Authors Preface

rl a former work * I have considered at some length the religion of the ancient Celts; the present study describes those Celtic myths which remain to us as a precious legacy from the past, and is supplementary to the earlier book. These myths, as I show, seldom exist as the pagan Celts knew them, for they have been altered in various ways, since romance, pseudo-history, and the influences of Christianity have all affected many of them. Still they are full of interest, and it is not difficult to perceive traces of old ideas and mythical conceptions beneath the surface. Transformation allied to rebirth was asserted of various Celtic divinities, and if the myths have been transformed, enough of their old selves remained for identification after romantic writers and pseudo-historians gave them a new existence. Some mythic incidents doubtless survive much as they were in the days of old, but all alike witness to the many-sided character of the life and thought of their Celtic progenitors and transmitters. Romance and love, war and slaughter, noble deeds as well as foul, wordy boastfulness but also delightful poetic utterance, glamour and sordid reality, beauty if also squalid conditions of life, are found side by side in these stories of ancient Ireland and Wales.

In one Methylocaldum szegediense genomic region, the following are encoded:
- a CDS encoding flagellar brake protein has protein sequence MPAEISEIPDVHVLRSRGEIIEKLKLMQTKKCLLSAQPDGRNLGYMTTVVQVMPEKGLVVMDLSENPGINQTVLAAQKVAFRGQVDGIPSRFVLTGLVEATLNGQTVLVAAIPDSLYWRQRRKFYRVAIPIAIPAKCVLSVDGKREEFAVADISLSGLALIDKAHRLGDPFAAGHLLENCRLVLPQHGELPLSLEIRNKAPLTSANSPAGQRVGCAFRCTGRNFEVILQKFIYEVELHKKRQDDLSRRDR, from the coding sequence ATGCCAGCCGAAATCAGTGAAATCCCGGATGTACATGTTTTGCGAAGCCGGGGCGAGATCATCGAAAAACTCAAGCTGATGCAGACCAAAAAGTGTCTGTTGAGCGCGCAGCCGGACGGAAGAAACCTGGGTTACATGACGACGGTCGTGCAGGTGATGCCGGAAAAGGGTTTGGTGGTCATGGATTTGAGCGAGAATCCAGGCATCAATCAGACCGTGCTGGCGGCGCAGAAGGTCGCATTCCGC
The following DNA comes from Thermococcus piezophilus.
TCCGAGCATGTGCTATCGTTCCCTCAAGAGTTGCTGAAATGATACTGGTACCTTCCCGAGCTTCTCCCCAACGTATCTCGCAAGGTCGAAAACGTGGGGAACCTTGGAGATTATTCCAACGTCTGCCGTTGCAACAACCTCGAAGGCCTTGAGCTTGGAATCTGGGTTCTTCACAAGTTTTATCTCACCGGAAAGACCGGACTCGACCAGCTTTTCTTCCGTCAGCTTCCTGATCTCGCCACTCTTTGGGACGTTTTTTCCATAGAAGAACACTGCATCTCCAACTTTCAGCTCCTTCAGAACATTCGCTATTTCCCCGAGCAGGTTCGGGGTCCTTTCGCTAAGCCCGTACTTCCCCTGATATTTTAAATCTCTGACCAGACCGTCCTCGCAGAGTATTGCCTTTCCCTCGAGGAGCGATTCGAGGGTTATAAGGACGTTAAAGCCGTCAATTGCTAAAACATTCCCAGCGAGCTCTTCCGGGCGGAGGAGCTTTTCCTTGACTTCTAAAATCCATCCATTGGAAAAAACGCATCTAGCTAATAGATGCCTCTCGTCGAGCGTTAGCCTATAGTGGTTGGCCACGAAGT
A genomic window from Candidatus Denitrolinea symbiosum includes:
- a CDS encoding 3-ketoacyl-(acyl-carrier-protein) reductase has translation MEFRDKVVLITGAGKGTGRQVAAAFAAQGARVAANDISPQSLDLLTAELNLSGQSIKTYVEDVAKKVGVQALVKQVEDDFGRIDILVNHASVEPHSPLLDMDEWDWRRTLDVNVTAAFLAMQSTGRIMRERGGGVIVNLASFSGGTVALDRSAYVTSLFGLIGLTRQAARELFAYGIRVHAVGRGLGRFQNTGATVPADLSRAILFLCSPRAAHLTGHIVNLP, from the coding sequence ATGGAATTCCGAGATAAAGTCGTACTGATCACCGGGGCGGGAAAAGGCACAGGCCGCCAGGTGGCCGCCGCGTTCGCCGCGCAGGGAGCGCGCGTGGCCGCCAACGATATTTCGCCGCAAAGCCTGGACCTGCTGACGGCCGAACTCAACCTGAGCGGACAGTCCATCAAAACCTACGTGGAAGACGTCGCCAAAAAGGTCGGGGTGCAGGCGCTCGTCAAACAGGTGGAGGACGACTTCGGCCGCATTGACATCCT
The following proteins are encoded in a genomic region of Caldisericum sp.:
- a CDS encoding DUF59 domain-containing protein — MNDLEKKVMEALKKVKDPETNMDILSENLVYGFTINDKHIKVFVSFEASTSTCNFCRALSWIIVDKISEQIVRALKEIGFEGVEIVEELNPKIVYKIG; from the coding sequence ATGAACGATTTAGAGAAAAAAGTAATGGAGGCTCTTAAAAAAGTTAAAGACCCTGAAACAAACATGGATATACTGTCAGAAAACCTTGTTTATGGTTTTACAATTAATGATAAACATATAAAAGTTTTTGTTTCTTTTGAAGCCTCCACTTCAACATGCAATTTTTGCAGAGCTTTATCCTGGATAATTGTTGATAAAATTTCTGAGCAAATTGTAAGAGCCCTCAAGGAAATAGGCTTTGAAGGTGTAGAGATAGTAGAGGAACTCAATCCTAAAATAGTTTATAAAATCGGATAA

The illustrations are the work of my daughter, Sheila Mac-Culloch, and I have to thank the authorities of the British Museum for permission to copy illustrations from their publications; Mr. George Coffey for permission to copy drawings and photographs of the Tumuli at New Grange from his book New Grange (Brugh na Boinne) and other Inscribed Tumuli in Ireland; the Librarians of Trinity College, Dublin, and the Bod* The Religion of the Ancient Celts, Edinburgh, 1911.

leian Library, Oxford, for permission to photograph pages from well-known Irish MSS.; and Mr. R. J. Best for the use of his photographs of MSS.

In writing this book it has been some relief to try to lose oneself in it and to forget, in turning over the pages of the past, the dark cloud which hangs over our modern life in these sad days of the great war, sad yet noble, because of the freely offered sacrifice of life and all that life holds dear by so many of my countrymen and our heroic allies in defence of liberty.

J. A. MACCULLOCH.

Bridge of Allan, Scotland, May, 16, 1916.

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